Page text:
On February 28, 2001, at 1220 central standard time, a Cessna 152, N5236H, operated by a solo student pilot, sustained substantial damage when it struck a snowbank while landing on runway 15 (5,400 feet by 100 feet, snow and ice covered asphalt) at the Mankato Municipal Airport (MKT), Mankato, Minnesota. Visual meteorological conditions prevailed at the time of the accident. The instructional flight was being conducted under the provisions of 14 CFR Part 91. A visual flight rules flight plan was on file. The student pilot reported no injuries. The solo cross-country flight originated at Redwood Falls, Minnesota, at 1145.

In his written statement, the pilot said that he "attempted a landing on [runway] 15. Airplane bounced on initial touchdown and ballooned slightly. Crosswind blew [the] airplane to the left. Icy runway made it hard to correct. Airplane blew off runway and hit snow. Nosewheel buried in snow. Back of [the] plane came up, plane cart-wheeled on [its] left wing."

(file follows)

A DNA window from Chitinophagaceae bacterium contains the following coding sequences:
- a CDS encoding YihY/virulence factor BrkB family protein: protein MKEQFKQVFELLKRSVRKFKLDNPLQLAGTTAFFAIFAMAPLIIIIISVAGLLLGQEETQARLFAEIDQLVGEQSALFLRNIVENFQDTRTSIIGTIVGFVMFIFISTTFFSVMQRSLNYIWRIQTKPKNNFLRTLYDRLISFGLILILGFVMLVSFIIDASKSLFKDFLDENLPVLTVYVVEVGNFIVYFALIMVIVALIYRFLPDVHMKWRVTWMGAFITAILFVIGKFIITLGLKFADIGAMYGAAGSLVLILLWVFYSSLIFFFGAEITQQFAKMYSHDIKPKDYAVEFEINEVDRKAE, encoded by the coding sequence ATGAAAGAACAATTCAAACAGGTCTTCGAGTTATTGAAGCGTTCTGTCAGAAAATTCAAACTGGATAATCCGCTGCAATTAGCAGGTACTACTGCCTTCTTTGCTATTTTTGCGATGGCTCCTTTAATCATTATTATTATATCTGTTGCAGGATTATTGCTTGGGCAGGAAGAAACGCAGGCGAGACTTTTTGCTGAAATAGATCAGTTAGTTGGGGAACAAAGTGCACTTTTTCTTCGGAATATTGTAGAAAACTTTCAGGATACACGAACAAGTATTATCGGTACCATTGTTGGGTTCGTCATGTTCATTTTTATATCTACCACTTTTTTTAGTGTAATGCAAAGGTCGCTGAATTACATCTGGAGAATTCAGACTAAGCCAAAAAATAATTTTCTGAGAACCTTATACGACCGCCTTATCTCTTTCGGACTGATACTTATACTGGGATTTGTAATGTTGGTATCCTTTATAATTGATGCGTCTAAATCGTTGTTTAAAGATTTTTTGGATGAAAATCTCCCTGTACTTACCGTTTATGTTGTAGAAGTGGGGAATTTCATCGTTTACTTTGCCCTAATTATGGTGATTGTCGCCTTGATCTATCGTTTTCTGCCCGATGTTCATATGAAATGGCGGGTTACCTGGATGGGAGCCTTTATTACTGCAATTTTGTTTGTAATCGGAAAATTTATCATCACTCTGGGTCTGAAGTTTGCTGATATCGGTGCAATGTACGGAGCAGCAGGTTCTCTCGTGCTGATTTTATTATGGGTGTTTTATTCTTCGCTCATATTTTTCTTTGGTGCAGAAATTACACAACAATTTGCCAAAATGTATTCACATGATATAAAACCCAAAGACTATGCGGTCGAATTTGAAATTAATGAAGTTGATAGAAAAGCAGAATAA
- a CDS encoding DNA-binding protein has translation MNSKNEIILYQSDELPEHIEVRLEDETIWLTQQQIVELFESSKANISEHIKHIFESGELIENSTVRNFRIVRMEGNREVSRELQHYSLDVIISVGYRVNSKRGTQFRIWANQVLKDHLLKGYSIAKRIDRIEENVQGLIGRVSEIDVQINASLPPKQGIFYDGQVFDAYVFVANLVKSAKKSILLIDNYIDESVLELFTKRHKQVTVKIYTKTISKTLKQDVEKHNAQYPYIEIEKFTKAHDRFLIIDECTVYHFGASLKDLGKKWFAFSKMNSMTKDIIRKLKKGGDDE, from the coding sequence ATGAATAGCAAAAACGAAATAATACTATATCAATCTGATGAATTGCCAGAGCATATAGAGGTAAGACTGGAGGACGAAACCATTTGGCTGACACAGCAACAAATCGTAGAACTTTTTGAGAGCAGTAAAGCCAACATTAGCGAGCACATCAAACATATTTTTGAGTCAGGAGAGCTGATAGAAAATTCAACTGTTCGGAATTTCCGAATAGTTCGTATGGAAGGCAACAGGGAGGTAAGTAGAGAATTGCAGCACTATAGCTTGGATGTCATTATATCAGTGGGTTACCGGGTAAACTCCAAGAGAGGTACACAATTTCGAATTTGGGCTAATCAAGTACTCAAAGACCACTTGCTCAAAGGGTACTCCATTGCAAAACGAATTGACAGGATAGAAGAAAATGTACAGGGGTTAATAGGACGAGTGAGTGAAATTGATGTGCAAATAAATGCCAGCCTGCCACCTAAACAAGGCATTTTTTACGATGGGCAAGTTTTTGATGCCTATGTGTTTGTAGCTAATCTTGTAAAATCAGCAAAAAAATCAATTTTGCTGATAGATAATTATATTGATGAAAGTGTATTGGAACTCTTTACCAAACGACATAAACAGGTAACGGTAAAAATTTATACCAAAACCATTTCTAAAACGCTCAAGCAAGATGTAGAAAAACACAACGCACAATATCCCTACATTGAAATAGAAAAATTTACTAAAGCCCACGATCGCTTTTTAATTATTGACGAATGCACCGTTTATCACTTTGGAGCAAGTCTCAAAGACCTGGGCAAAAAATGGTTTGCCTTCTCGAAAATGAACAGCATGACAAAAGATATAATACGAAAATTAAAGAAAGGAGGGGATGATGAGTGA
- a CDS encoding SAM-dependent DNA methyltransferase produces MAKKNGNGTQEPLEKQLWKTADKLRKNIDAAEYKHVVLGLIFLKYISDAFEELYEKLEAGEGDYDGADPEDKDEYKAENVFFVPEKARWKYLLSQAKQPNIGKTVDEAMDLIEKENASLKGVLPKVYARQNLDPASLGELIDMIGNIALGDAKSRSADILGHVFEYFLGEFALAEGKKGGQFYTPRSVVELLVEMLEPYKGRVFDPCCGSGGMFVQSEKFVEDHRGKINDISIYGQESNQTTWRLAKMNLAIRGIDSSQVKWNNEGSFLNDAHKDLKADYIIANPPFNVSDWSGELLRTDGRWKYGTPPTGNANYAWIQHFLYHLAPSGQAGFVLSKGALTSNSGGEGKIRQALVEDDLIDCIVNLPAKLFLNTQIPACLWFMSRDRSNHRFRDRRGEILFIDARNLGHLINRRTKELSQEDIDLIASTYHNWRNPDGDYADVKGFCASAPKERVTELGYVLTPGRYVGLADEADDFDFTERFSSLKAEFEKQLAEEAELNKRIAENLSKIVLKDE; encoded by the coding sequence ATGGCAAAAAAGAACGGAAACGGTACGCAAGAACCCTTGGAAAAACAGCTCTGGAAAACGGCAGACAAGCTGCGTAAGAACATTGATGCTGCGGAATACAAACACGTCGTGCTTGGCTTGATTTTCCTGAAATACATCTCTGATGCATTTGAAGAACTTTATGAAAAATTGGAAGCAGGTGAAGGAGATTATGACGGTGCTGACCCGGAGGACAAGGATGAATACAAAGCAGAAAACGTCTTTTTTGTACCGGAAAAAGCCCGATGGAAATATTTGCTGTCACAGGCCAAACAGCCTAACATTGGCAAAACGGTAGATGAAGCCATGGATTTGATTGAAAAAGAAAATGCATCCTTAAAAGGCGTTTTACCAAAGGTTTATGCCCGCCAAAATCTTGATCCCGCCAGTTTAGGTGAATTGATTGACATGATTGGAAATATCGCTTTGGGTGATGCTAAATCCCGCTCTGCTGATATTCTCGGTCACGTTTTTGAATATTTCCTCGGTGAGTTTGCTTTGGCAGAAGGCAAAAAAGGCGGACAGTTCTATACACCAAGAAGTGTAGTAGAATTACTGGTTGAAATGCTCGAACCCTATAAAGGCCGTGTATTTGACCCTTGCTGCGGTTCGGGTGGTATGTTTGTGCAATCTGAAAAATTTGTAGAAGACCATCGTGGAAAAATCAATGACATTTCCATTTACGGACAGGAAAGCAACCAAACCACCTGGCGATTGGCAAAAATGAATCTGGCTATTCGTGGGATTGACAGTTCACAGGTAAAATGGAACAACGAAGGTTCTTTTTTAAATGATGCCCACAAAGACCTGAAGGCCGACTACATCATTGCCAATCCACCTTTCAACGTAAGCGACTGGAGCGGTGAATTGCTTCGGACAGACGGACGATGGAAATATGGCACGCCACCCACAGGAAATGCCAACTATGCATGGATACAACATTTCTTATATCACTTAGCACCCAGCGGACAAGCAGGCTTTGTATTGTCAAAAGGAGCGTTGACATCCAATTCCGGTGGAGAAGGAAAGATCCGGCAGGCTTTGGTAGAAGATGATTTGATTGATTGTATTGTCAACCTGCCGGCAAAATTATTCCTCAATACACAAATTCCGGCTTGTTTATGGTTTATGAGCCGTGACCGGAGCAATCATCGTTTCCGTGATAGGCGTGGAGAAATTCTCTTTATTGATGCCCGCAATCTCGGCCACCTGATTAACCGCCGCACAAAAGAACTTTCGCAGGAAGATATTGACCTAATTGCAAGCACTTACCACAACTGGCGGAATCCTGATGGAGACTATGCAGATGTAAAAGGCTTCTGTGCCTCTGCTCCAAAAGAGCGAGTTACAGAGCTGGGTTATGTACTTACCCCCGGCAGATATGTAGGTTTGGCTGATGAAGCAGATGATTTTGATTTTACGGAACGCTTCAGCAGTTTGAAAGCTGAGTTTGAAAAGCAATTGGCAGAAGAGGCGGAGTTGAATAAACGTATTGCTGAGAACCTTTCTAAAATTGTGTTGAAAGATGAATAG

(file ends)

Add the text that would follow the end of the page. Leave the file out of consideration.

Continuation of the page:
A Federal Aviation Administration inspector examined the airplane at the accident site. The airplane showed damage to the left wing and propeller. The airplane's nose wheel and firewall were bent aft. Flight control continuity was confirmed. An examination of the engine, engine controls, and other airplane systems revealed no anomalies.

The automatic weather observing/reporting system at MKT at the time of the accident reported wind conditions of 230 degrees at 20 knots and gusts to 27 knots.

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